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Temporary Use Ban announced last week for London and Thames Valley will start 24 August 2022

Wednesday 17th August 2022 06:00

A blue watering can

  • The driest July since 1885, the hottest temperatures on record, and the River Thames reaching its lowest level since 2005 have led to a drop in reservoir levels in the Thames Valley and London 
  • Thames Water’s robust drought plan is designed to mitigate the risk of further impact to water resources and ensure the taps keep running for customers’ essential use
  • Thames Water is fixing over 1,100 leaks on its 20,000-mile network every week and has met its leakage reduction targets for the past three years
  • In addition to the large leakage reductions, it is estimated a Temporary Use Ban will help save up to a further 10% of water

Due to unprecedented weather conditions, including the driest July in 135 years and the hottest recorded temperatures since 1885, Thames Water today confirmed that the Temporary Use Ban (TUB) will come into effect across London and the Thames Valley at 00:01 BST, 24 August 2022.

Domestic customers should not use hosepipes for cleaning cars, watering gardens or allotments, filling paddling pools and swimming pools and cleaning windows. 

The recent heatwave and extreme temperatures have resulted in the highest demand for over 25 years with the company supplying 2.9 billion litres of water a day to customers across the region1.  In some areas during the particularly hot weather, demand for water rose by 50% compared to the norm for the time of year. 

With no prospect of significant rain forecast by the Met Office, Thames Water has already taken a number of measures to boost its water resources. This includes work to reduce leaks and implementing a media campaign to encourage customers to use less water2.  However, the rapid escalation of the situation means the water company must now implement stage two of its drought plan which includes hosepipe restrictions.

Groundwater levels are currently below normal throughout the region and declining towards levels that would be only be expected once a decade. Reservoir storage levels in London and Farmoor, in Oxfordshire, have reduced significantly and are now at levels not seen for around 30 years.  Alongside a significant leakage reduction programme, Thames Water is drawing 120 million litres of groundwater from its North London Aquifer Recharge System (NLARS) to top-up the water stored in our reservoirs.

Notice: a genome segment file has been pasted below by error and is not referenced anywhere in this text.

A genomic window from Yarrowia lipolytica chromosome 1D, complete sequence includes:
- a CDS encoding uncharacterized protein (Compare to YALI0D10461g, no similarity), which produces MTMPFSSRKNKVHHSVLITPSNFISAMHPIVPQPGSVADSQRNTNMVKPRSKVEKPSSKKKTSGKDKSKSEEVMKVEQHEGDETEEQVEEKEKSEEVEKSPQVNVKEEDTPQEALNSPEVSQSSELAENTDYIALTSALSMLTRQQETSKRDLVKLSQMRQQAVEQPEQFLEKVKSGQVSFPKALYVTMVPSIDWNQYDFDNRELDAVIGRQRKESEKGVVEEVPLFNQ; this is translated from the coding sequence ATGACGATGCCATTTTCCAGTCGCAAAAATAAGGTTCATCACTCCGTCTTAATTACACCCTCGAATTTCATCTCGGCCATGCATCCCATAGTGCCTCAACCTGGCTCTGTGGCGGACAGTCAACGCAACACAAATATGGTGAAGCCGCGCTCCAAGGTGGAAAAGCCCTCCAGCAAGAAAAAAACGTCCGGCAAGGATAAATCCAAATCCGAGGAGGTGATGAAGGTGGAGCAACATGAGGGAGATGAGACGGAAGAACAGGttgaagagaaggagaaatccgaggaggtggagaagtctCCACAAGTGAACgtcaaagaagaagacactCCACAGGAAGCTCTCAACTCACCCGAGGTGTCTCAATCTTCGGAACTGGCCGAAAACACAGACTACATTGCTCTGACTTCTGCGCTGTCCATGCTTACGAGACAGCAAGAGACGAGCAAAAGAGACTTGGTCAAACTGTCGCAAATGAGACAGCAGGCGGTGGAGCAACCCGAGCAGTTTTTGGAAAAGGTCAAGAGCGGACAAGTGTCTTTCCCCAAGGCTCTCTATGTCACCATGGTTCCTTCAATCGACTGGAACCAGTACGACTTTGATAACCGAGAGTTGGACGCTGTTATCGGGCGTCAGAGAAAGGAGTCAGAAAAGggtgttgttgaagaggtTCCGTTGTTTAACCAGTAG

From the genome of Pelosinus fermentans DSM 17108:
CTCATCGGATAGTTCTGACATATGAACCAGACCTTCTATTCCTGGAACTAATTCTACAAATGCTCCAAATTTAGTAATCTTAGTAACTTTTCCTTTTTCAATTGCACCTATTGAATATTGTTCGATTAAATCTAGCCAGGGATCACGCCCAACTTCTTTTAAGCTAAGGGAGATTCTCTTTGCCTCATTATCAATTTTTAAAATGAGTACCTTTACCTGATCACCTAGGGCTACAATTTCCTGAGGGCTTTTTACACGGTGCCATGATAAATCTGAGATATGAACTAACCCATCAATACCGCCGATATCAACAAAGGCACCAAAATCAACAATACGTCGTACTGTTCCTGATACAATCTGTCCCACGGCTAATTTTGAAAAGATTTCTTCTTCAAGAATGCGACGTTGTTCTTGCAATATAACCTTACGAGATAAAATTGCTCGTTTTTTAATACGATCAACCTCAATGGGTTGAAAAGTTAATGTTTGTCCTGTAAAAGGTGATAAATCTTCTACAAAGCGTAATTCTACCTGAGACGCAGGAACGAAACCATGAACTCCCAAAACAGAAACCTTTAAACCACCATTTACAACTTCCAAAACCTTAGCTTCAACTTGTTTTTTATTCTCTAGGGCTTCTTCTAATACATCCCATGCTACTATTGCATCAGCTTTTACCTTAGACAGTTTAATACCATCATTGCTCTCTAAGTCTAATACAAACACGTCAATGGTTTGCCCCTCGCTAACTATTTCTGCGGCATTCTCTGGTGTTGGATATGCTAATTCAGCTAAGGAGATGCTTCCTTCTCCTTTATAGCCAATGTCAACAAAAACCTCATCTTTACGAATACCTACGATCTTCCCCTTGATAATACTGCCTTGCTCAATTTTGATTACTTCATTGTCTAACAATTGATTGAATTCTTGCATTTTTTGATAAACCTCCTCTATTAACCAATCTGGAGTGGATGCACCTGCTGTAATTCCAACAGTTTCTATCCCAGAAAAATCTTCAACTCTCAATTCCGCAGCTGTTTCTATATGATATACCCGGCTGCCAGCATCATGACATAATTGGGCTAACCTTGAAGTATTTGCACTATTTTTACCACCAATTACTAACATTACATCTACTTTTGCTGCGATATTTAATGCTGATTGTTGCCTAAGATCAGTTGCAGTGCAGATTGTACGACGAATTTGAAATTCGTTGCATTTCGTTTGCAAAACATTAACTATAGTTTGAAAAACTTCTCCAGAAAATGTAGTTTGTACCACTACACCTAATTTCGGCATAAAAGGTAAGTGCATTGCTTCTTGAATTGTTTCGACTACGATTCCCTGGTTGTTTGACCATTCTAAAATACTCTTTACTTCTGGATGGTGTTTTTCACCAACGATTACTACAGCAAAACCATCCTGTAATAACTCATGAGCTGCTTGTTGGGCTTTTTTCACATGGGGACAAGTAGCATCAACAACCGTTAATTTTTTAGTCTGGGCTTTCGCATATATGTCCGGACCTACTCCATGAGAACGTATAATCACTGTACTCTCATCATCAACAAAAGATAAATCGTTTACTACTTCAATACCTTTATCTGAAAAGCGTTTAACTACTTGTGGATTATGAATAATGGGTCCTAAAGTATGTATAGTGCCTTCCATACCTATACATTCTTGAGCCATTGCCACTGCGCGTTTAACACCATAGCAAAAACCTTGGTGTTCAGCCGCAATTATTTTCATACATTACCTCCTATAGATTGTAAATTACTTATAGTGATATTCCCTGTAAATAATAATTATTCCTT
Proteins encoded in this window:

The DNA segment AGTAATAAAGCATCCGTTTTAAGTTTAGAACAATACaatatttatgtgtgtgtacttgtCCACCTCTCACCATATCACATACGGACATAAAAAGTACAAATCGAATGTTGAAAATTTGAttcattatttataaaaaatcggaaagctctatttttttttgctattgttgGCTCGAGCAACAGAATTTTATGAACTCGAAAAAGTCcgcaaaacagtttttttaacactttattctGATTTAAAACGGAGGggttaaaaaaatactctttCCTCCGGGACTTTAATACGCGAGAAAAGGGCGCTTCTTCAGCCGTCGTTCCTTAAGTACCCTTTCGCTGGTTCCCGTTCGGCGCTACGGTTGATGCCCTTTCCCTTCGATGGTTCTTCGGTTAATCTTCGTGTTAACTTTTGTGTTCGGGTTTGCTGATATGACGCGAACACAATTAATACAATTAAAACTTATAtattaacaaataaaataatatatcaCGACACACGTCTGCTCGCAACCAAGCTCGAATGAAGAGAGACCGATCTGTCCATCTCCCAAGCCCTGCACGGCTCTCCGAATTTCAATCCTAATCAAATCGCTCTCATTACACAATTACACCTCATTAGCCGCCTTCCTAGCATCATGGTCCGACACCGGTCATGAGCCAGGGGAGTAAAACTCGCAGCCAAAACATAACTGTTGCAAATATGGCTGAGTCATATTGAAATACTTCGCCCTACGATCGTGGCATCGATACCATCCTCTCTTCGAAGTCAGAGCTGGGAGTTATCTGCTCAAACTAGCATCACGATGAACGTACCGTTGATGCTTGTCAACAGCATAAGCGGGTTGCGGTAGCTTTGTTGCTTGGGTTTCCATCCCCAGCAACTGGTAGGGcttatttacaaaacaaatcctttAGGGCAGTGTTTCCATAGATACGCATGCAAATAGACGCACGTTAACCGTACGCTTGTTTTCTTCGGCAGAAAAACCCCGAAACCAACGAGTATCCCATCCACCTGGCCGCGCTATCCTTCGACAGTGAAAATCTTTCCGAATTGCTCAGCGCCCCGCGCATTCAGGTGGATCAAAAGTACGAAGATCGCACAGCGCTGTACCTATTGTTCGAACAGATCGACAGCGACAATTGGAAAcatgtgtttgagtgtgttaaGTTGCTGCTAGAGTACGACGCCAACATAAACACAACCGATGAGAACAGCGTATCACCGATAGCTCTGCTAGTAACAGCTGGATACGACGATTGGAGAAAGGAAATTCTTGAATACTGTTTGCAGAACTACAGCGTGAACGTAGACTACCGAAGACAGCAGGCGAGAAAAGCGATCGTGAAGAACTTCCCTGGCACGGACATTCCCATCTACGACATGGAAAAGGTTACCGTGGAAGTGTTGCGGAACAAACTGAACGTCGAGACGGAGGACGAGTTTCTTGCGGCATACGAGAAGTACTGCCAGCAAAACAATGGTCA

While the TUB does not cover businesses, Thames Water is asking businesses across its area to be mindful of the drought and to use water wisely, for example, by not washing commercial vehicles or turning off water features on their properties.  

Sarah Bentley, Thames Water CEO said: “Implementing a Temporary Use Ban for our customers has been a very difficult decision to make and one which we have not taken lightly. After months of below average rainfall and the recent extreme temperatures in July and August, water resources in our region are depleted.  Despite investing in the largest leakage reduction programme in the UK, customer demand is at unprecedented levels and we now have to move into the next phase of our drought plan to conserve water, mitigate further risk and futureproof supplies. 

“I’d like to thank all of our customers for the efforts they have already made to conserve water as a result of the media campaign we have been running since May. Reducing demand means reducing the amount of water we have to take from the environment at a time when it is under pressure. I would also like to apologise to our customers who have been affected by recent incidents, our dedicated colleagues are working around the clock to manage this challenging situation.” 

Sarah who joined the company towards the end of 2020, launched an 8-year Turnaround plan in May 2021 to begin reversing years of under-performance. The plan has three pillars: fix the basics, raise the bar and shape the future

Fixing leaks is a cornerstone of the plan.  Over the past three years the company has reduced leakage by over 10 per cent, meeting the target set by its regulator Ofwat.  It currently has 440 dedicated teams working around the clock to find and fix over 1100 leaks a week. In the next 3 years, Thames Water will spend over £55million to further help reduce leakage and £200million replacing water mains.

Work by the National Infrastructure Commission has suggested that the UK is likely to need 4 billion litres more water every day by 2050.  For Thames Water this would mean at least 1 billion litres more water every day, compared to the current average of 2.6 billion litres put into supply every day.  

Thames Water estimates 150 litres of water are used per person every day, reducing daily demand to closer to 100 litres is crucial alongside fixing leaks. In the longer term, as part of its water resources management plan, Thames Water, working with its regulators and the water industry, is also looking at options to secure future water supplies. This includes options for water transfers from areas around the country from areas where it is abundant to areas where it is scarce as well as further storage options so that water can be collected at times of plenty for use during drier times of year when demand is higher.   

For more information please view our water use page.

  1. During a typical summer, when there isn’t a heatwave, Thames Water normally supplies up to 2.7 billion litres of water a day to 10 million customers in its region.
  2. In May, in line with its drought plan, Thames Water launched the first phase of its media campaign urging customers to use water efficiently, this was followed up in July with a second phase providing customers with lots of water saving tips.